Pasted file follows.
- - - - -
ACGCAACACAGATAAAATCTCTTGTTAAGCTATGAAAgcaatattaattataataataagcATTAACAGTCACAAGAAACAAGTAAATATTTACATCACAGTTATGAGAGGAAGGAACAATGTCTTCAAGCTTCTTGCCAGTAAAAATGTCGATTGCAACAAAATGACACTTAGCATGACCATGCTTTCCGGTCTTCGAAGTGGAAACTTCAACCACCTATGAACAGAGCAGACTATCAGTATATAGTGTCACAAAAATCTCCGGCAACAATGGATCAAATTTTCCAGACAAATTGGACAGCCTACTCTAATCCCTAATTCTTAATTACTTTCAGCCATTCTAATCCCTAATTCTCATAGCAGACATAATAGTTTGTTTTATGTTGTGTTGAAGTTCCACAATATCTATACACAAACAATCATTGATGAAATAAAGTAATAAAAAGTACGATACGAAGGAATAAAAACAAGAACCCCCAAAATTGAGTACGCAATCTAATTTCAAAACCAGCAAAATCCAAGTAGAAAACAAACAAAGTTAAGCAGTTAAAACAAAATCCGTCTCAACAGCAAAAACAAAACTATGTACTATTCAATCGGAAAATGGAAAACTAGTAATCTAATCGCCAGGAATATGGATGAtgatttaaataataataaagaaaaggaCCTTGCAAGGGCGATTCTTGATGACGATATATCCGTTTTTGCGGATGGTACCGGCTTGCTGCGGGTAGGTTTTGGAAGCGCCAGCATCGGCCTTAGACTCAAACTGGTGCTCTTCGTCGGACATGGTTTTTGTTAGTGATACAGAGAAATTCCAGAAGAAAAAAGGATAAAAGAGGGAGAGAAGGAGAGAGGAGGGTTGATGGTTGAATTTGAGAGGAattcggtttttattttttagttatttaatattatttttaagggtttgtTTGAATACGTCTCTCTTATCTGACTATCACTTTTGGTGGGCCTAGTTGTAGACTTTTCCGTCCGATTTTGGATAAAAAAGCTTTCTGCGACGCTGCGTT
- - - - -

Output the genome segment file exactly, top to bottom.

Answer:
ACGCAACACAGATAAAATCTCTTGTTAAGCTATGAAAgcaatattaattataataataagcATTAACAGTCACAAGAAACAAGTAAATATTTACATCACAGTTATGAGAGGAAGGAACAATGTCTTCAAGCTTCTTGCCAGTAAAAATGTCGATTGCAACAAAATGACACTTAGCATGACCATGCTTTCCGGTCTTCGAAGTGGAAACTTCAACCACCTATGAACAGAGCAGACTATCAGTATATAGTGTCACAAAAATCTCCGGCAACAATGGATCAAATTTTCCAGACAAATTGGACAGCCTACTCTAATCCCTAATTCTTAATTACTTTCAGCCATTCTAATCCCTAATTCTCATAGCAGACATAATAGTTTGTTTTATGTTGTGTTGAAGTTCCACAATATCTATACACAAACAATCATTGATGAAATAAAGTAATAAAAAGTACGATACGAAGGAATAAAAACAAGAACCCCCAAAATTGAGTACGCAATCTAATTTCAAAACCAGCAAAATCCAAGTAGAAAACAAACAAAGTTAAGCAGTTAAAACAAAATCCGTCTCAACAGCAAAAACAAAACTATGTACTATTCAATCGGAAAATGGAAAACTAGTAATCTAATCGCCAGGAATATGGATGAtgatttaaataataataaagaaaaggaCCTTGCAAGGGCGATTCTTGATGACGATATATCCGTTTTTGCGGATGGTACCGGCTTGCTGCGGGTAGGTTTTGGAAGCGCCAGCATCGGCCTTAGACTCAAACTGGTGCTCTTCGTCGGACATGGTTTTTGTTAGTGATACAGAGAAATTCCAGAAGAAAAAAGGATAAAAGAGGGAGAGAAGGAGAGAGGAGGGTTGATGGTTGAATTTGAGAGGAattcggtttttattttttagttatttaatattatttttaagggtttgtTTGAATACGTCTCTCTTATCTGACTATCACTTTTGGTGGGCCTAGTTGTAGACTTTTCCGTCCGATTTTGGATAAAAAAGCTTTCTGCGACGCTGCGTT